Saturday, February 5, 2011

Baked Pasta with Pesto

Ok so tonight Brian was all, "pesto" and I was all, "We need to use up the ricotta I opened two days ago."  Because I'm practical.  Responsible even.   And I've had bad experiences with thinking the ricotta in the fridge was still ok, and finding out it wasn't, and ordering in.

"Oh, ok," I said.  "Like baked ziti, but with pesto?  Sound good?"  And he grunted a little, so I assumed I had permission to move forward with the plan*.
So I started with sauce.  If you have sauce already, use that.  I didn't. I have soup, I have stock, I even have a bit of garlic scape pesto, but I had no sauce.  So I cut up some onions and shallots.
you might think i have only one cutting board.  you'd be mistaken.
The extra bits on the ends went to the stock bag in the freezer.

And I threw them in with like a tablespoon of oil until the onions were translucent.
i can't take pictures one-handed.
And I added a can of tomatoes. I thought chunky was the answer tonight, but you can go smooth if you want.  Whatev.
yeah, that's tequila in the background.  and?
And some sugar, because I'm a sweet sauce person.  And salt and pepper and garlic powder and onion powder.  Onion powder is the key to everything.  Yeah, I added a ton of onion, but onion powder is sweet-ish, and it pulls things together in a way that onion itself doesn't.   So I brought that JUST to a boil and then down to a simmer while I worked on the rest.

The rest.

You know, pasta and ricotta and the rest.   So I got some water to boil (I think I have shitty pots, this takes for freaking ever) and threw in some tiny shells.  Penne would have been fine.  Orecchiette would have been awesome.  I had shells handy.  Like half a bag (8 oz).

So, I'm not an al dente person. I want my pasta slick. This is a conundrum for baked pasta dishes, because I don't want to end up with mush. Also, I'm all contradictory because I make my lasagna without boiling my noodles. So I was torn. But I cooked the pasta all the way through, and (spoiler alert) it worked.

I put the rest of my container of ricotta in a bowl (damn near a cup), and mixed in pesto.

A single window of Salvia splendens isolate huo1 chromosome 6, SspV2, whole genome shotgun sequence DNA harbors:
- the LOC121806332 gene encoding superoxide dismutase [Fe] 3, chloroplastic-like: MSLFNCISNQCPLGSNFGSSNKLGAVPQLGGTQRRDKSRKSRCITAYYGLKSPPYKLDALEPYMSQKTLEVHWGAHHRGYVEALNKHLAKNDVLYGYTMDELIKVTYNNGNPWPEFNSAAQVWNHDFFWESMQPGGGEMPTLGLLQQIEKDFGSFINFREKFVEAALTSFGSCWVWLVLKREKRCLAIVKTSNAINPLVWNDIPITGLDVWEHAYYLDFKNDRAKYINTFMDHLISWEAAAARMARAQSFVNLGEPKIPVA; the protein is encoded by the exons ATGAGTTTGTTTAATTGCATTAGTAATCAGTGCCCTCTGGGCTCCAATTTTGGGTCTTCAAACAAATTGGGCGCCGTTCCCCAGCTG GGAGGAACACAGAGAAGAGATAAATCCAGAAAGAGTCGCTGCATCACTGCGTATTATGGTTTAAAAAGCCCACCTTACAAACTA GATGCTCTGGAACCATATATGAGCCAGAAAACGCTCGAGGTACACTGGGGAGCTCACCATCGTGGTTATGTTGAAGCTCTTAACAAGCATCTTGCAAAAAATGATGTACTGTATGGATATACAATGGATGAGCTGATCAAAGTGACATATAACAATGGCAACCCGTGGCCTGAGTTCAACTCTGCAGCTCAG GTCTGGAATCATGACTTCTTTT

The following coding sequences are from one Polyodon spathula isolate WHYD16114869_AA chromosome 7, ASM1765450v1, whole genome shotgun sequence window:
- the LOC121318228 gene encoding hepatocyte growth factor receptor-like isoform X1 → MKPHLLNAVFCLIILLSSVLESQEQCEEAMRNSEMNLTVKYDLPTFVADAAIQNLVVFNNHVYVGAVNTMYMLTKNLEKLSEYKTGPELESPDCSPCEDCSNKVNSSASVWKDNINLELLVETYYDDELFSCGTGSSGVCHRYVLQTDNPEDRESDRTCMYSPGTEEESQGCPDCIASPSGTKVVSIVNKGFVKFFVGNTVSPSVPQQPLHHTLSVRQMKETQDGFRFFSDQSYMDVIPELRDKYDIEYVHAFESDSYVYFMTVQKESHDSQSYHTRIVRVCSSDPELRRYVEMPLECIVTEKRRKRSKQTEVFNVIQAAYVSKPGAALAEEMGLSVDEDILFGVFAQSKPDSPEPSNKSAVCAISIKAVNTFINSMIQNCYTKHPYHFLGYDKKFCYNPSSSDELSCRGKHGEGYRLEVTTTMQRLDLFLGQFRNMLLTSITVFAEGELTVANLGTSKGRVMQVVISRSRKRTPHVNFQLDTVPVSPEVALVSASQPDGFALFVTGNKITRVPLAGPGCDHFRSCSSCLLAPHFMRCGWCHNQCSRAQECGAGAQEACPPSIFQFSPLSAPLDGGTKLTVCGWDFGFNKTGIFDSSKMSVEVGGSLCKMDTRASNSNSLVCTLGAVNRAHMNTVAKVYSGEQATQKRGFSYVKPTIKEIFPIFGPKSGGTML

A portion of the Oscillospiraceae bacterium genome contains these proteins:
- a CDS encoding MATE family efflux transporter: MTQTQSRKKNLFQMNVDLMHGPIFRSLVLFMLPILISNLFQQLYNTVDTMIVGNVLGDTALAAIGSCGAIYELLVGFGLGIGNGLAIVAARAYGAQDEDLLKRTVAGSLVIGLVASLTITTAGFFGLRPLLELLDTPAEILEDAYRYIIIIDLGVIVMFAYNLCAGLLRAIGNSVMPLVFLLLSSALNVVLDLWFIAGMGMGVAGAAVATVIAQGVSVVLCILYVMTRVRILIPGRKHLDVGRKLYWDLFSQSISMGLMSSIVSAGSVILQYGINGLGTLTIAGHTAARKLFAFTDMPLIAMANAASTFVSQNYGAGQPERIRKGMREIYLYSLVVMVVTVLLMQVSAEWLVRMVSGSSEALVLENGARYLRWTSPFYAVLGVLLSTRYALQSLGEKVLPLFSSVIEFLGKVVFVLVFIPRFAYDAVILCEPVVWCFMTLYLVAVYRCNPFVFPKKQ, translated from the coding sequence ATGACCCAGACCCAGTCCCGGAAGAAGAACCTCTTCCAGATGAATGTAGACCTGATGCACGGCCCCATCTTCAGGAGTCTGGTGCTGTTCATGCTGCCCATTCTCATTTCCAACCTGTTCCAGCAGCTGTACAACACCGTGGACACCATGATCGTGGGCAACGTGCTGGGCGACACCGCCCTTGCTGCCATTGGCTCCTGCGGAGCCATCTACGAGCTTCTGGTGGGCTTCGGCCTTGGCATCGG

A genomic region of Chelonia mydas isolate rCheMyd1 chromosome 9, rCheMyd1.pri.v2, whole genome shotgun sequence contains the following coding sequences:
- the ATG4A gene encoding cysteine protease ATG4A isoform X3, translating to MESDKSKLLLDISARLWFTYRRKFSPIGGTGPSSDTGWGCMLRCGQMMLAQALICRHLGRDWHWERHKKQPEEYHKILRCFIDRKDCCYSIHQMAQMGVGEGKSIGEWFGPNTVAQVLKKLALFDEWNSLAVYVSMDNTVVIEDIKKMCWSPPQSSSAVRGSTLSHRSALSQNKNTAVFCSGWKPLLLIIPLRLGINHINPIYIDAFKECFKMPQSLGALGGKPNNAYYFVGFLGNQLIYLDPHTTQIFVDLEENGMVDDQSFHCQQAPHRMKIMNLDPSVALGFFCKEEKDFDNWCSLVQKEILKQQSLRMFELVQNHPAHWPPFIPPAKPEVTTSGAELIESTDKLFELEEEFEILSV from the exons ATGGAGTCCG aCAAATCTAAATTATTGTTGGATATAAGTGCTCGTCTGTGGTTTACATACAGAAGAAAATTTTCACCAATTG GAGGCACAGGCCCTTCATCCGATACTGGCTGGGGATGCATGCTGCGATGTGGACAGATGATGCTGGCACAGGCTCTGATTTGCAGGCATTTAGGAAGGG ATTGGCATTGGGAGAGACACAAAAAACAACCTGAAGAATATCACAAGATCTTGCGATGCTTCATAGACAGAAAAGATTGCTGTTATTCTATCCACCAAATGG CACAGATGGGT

in the summer, i make my own, but i can't keep a basil plant (or any plant) alive indoors, so i rely on the jar.
Dear god, have you ever read the back of the label of pesto? So I added like a quarter of this jar, and then read the nutrition facts, considered my cheese needs, and melted four cubes of basil because I'm not in it for the olive oil and pine nuts, thanks. I'm in it for the basil.

this looks huge, but the "baking dish" is a 2-inch square.  it's cute because it's little.

So pesto, extra basil and ricotta are in a bowl, mixed well, and everthing is sort-of green-ish and I'm all like, "I need greens." So I go into the veggie freezer (yes, I have that) for spinach and pull out something green.

Remember when I was like "don't freeze your squash all together"? Well, freezer rule 2 needs to be "Label the shit in your freezer." It's not spinach.

So I defrosted it. And I still have no fucking clue what it is. Dandelion? I know what it's not. Not spinach, not collards, not beet greens, not chard. Probably not mustard greens. I don't know, but I'm betting it's food because it's in my freezer.
it's a vegetable, at least, in the sense that its not an animal or a mineral.
Whatever, greens are greens. I mixed it in with the pesto and ricotta.

When the pasta was cooked through (again, choose your own adventure here) I drained it, put it back in the pot, and added the ricotta-pesto-mystery greens mix, because the pot was hot and would add a bit of heat to the whole thing, giving it added meltiness.  I added some parmesan here too.  You have to do your own math... cheese is delicious, cheese is not health food, so figure out the balance.  I might have added about an ounce and half of parmesan.   I stirred as vigorously as was feasible with cooked pasta.

i haven't even started thinking about washing this pan yet.
Then I spread a layer of sauce in a baking dish, piled in the pasta, and topped with a thin layer of sauce, and threw it in at 350 for 20 minutes.

After a while (when it smelled hot), I pulled it out and tore up some fresh mozzarella for the top. Our first purchase from Plenty on Passyunk Ave.

15 minutes more in the oven to get it's melt on, and we're set.

This made six big servings. Like, we both scooped some onto a plate and felt reasonable about it, and then ate it and went back for more, and there are four of those left.

*If I didn't get permission, he could just have cereal, now couldn't he?

click the thing you want to read about